The contemporary landscape of Eastern Europe comprises social and ontological projects that reinterpret local traditions and histories while challenging imported modernities. This paper explores the New Jerusalem movement, an apocalyptic Romanian Orthodox revitalization movement characterized by a complex synthesis of Orthodox asceticism and messianic nationalism, which is socially and spiritually assisted in its journey by the dramatic expressions of two gifted visual artists, Victoria and Marian Zidaru. Seeing discipline and transcendence of self as acts of freedom grounded in an Orthodox understanding of the person, this work addresses New Jerusalem movement’s distinctive engagement with reformulating a common ground and purpose for self and nation.
In this paper I compare Paul and Muhammad, placing them side-by-side in Jerusalem and Mecca, in the Diaspora and on the caravan routes, with the objective of providing a more complete picture to explain the rise of universalistic monotheism. In so doing, it is my intention to add to the studies that have been produced on the social origins of Christianity and Islam. The question I raise is the following: What accounts for the dismantling of the old pagan pluralistic cults of the Roman Empire, and the tribal paganism of Arabia, followed by the emergence of a much more abstract monotheism? I argue that there are strong sociological reasons for this sequence of events in both contexts, and that a comparative study of Paul and Muhammad is a useful means of discovering them.
In the age of the internet people are finding new ways to connect with each other and also new ways to connect with the divine. This study explores the relationships between people in an online religious worship service at the UK-based Church of Fools and assesses whether the virtual bonds of community are strong enough to provide spiritual fulfillment. The project also investigates offering Holy Communion in a virtual church environment to assess why some worshippers would be satisfied with an online representation of the Eucharist and others would still look to physical churches for the ritual of Holy Communion. The results suggest a link between those who visited the church more often, developed a stronger bond with others worshippers, and subsequently received a higher level of spiritual fulfillment from the online service, including being more receptive to receiving virtual communion.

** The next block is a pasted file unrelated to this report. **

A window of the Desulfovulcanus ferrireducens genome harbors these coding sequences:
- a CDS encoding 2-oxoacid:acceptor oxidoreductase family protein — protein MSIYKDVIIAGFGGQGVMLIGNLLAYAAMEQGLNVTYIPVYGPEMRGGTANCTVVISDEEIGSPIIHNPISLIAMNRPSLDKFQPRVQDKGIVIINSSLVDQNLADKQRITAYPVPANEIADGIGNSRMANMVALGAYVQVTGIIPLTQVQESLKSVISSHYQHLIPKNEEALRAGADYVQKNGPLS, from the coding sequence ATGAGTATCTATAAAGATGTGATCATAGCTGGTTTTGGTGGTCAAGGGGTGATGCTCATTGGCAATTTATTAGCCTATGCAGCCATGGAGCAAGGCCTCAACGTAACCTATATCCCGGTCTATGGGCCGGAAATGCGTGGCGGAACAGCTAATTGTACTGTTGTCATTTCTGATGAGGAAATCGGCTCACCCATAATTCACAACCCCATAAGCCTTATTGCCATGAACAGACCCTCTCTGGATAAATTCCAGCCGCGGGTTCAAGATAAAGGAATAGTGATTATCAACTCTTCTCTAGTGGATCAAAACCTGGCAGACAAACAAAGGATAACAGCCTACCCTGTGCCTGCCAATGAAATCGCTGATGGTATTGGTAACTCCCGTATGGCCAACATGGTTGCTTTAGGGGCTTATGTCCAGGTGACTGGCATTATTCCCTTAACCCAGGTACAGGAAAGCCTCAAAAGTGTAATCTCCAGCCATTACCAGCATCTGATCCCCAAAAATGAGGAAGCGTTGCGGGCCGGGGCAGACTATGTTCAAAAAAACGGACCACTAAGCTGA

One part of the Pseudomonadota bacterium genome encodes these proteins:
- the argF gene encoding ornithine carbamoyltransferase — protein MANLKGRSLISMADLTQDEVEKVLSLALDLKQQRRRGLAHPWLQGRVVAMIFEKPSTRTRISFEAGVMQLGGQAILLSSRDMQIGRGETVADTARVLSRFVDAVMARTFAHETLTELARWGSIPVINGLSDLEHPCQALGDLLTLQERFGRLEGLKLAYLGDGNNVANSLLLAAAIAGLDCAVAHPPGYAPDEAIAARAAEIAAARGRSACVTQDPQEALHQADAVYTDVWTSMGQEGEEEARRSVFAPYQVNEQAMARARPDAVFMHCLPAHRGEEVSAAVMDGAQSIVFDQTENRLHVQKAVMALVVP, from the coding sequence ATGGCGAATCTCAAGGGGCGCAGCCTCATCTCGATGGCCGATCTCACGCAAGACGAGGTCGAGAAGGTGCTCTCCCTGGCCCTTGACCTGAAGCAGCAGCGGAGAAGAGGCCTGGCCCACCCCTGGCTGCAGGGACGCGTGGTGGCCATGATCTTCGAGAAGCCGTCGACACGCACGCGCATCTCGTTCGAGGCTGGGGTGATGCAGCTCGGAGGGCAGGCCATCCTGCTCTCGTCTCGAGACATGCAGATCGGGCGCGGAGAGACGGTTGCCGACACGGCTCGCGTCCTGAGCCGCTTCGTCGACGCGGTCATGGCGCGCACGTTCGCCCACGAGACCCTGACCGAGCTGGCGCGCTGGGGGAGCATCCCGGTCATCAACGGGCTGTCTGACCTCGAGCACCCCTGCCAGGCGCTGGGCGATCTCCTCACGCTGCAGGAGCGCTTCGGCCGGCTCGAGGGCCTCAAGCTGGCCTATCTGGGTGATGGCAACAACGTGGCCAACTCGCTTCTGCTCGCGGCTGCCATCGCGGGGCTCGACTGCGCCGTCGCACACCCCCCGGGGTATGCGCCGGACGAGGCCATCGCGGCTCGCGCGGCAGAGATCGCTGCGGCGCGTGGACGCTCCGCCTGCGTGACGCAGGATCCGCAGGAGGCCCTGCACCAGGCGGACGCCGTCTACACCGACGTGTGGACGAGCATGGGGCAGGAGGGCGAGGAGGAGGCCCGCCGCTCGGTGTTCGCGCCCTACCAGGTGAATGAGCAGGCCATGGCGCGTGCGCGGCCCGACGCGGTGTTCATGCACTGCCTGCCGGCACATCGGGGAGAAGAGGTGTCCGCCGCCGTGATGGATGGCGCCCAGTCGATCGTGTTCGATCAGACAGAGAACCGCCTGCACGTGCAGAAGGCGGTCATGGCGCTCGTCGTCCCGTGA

Twelve Episcopal priests address questions of role function and meaning through semi-structured interview. Participants are rectors, associate rectors, and priests-in-charge at various church communities in Chicago’s western and southern suburbs. Priests acknowledge the presence of conflicting tasks and expectations within the role, yet do not accord these a central shaping influence. Instead, five key attributes of effective, optimal role performance are identified through the interviews:listening, praying, laughing, teaching, delegating. Each attribute is examined in terms of its contribution to the day-to-day functions and overall meaning of priests’ work. A central, integrating theme (“It’s Not About Me”) emerges from the data on role attributes, and implications for continued research on questions of occupational meaning for a wider, more diverse sample of clergy are discussed.
The Watch Tower Bible and Tract Society’sRevelation: Its Grand Climax at Hand!is a substantial commentary of John’s Apocalypse (319 pages) with a remarkably wide distribution - more than 16.6 million copies of its various editions were in print by 1988. Yet because of the organization’s reclusive nature there is minimal dialogue with the academy and by all appearances no sustained analysis of this particular book by biblical scholars. This paper offers a commentary on a commentary, using Stanley Fish’s theory of interpretive communities as a way into this idiosyncratic study of the Apocalypse.
Recent research on evangelicals has lead to the conclusion that they are relying upon patriarchal gender ideologies, specifically the male breadwinner and female domestic family, as identity markers to distinguish themselves from others in mainstream America. The evidence from this study supports this notion in that (a) three gender ideology scales constructed of attitudinal items either maintain high levels of ordemonstrate increasesin the adoption of patriarchal gender ideologies in theology, women’s roles in the church, and women’s roles in the workforce, and (b) identity boundary maintenance concerns familial roles, specifically gender ideology.
This paper critically explores the political theology of Carl Schmitt. It argues that Schmitt’s analysis, which links the transcendence of God with the political concept of sovereignty, is both too nostalgic and too severe. In the place of Schmitt’s political theology that disdains democracy for the failures of modern liberalism, this paper instead draws on the recent collaborative works of Michael Hardt and Antonio Negri to make the case for a more thoroughgoing commitment to democracy, a commitment that goes beyond the modern liberal concept of popular sovereignty by appealing to the disparate and sometimes unruly voices of the multitude.